The WHO believes that the scurvy has weakened the affected population and rendered them susceptible to a secondary disease so far undiagnosed that has killed 40 people to date. Moreover, there have been reports of night blindness in villagers that indicates that the local population is deficient in vitamin A. The possibility is being explored of providing vitamin-fortified biscuits to the population by way of an urgent nutritional measure.
There have been reports of deaths in Darwaz in Badakhshan Province of adults and children who developed high fever and a facial rash and died within two days of the manifestation. These are undergoing investigation. Influenza has killed 60 children in the Yumgan valley of Badakhshan, where medicines provided by WHO have brought the outbreak under control. Local fighting hindered earlier efforts. A meeting to determine the future strategy for health in Afghanistan was held in Geneva in March, and a report is anticipated.
According to a report in The Lancet for 6 April, there are mixed feelings over the findings of a controversial United States presidential commission on alternative medicine. The commission calls for the US government substantially to broaden its support of complementary and alternative medicine, giving increased funding for research, more support for training in complementary medicine, and the formation of a co-ordinating authority. At the same time the commission has acknowledged that most types of alternative therapy have not yet been scientifically evaluated and found to be both safe and effective. Alternative therapies should be evidence-based and subject to the same rigorous scientific standards as conventional ones, says the report.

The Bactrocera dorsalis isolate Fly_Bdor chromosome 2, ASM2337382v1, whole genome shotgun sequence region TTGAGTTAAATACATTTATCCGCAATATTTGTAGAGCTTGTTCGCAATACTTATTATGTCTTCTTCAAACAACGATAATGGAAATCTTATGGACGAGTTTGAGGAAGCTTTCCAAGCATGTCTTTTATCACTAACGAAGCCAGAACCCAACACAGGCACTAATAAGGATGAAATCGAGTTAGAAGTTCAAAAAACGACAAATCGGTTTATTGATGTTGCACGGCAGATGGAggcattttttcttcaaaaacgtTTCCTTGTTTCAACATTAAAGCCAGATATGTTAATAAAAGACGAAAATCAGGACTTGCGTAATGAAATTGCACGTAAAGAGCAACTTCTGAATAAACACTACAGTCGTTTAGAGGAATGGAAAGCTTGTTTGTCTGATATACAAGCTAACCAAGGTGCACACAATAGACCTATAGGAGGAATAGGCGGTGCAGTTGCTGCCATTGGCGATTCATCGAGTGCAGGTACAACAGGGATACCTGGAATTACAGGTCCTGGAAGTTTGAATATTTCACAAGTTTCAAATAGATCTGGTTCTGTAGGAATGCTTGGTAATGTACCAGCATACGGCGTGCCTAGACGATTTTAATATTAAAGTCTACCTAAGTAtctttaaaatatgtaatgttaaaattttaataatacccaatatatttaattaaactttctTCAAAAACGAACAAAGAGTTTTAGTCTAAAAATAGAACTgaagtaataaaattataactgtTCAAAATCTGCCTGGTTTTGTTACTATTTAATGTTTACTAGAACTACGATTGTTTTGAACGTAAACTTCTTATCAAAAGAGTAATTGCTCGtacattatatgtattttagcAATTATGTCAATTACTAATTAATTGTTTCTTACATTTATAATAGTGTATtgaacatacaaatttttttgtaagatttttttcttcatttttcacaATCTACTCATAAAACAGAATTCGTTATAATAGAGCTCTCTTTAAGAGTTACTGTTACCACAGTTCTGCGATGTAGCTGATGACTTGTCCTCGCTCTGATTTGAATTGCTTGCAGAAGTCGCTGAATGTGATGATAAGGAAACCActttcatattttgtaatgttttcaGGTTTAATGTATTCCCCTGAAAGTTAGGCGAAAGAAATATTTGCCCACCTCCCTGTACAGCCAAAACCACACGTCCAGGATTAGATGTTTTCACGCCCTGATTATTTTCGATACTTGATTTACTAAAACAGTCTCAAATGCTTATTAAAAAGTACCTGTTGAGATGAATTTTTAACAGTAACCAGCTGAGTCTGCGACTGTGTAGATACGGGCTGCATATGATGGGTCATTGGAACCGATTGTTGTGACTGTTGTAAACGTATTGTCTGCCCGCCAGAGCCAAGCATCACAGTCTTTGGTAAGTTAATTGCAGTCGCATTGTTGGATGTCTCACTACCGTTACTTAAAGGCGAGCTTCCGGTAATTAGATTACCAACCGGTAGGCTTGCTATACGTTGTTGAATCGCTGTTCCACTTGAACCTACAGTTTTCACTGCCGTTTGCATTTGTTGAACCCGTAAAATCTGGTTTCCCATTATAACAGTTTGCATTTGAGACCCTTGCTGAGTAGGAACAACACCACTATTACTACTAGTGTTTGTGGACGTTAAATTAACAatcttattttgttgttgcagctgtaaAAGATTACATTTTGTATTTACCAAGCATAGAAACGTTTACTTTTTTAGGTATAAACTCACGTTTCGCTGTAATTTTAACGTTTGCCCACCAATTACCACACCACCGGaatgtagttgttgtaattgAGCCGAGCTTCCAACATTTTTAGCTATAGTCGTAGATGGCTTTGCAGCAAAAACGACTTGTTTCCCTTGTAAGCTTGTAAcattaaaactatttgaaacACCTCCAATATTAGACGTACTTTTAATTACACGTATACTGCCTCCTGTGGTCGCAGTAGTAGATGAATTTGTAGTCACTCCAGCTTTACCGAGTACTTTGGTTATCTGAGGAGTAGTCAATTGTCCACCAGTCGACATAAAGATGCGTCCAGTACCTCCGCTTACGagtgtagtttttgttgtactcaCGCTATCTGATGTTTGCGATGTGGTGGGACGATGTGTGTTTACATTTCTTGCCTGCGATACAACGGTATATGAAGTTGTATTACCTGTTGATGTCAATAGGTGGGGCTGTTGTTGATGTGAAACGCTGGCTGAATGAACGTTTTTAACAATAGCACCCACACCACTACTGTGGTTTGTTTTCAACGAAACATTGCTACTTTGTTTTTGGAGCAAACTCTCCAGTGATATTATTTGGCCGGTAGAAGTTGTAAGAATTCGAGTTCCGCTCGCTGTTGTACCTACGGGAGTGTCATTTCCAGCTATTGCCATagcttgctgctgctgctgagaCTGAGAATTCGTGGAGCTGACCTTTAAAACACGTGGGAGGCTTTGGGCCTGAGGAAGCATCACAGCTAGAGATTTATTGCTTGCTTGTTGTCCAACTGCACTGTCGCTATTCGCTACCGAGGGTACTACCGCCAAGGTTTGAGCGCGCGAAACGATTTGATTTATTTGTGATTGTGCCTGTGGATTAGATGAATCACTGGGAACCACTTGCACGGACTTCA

In the US the types of therapy included under the heading of alternative or complementary are ayurveda, chiropractic, homoeopathy, macrobiotic and megavitamin schemes, Qigong, therapeutic touch, meditation, prayer and mental healing. The object of the report is to encourage generation and rapid dissemination of better information about such therapies for the benefit of practitioners, conventional medical providers and the general public. It is important for these people to know whether or not the practices work, and sound decisions cannot be made on the poor information at present available.
Some alternative methods of treatment do bring benefit, but there is no evidence that some others do so, and progress is slow; for example, it took two years for the National Institutes of Health to arrive at a consensus over the status of acupuncture.
Critics have complained that the panel deciding on such matters has been stacked with individuals who had strong financial or philosophical connections with various alternative therapies. In the face of such a situation any document agreed upon must be regarded as irresponsible.
Is modern man degenerating into a noisy and destructive urchin who will use the whole planet as once the Vandals did Rome? Certainly his behaviour is becoming alarming, and his confident guffaws under the eternal stars must warn them that life below has taken another awkward turn. Yet it is idle to complain. Science has put the tools into his hands which he for himself would never have discovered, and it looks as though he will maim himself and all else with them unless someone brings a light and a mirror before it is too late, and persuades him to take a long and steady look at himself.
Citation: The Pharmaceutical Journal URI: 20006594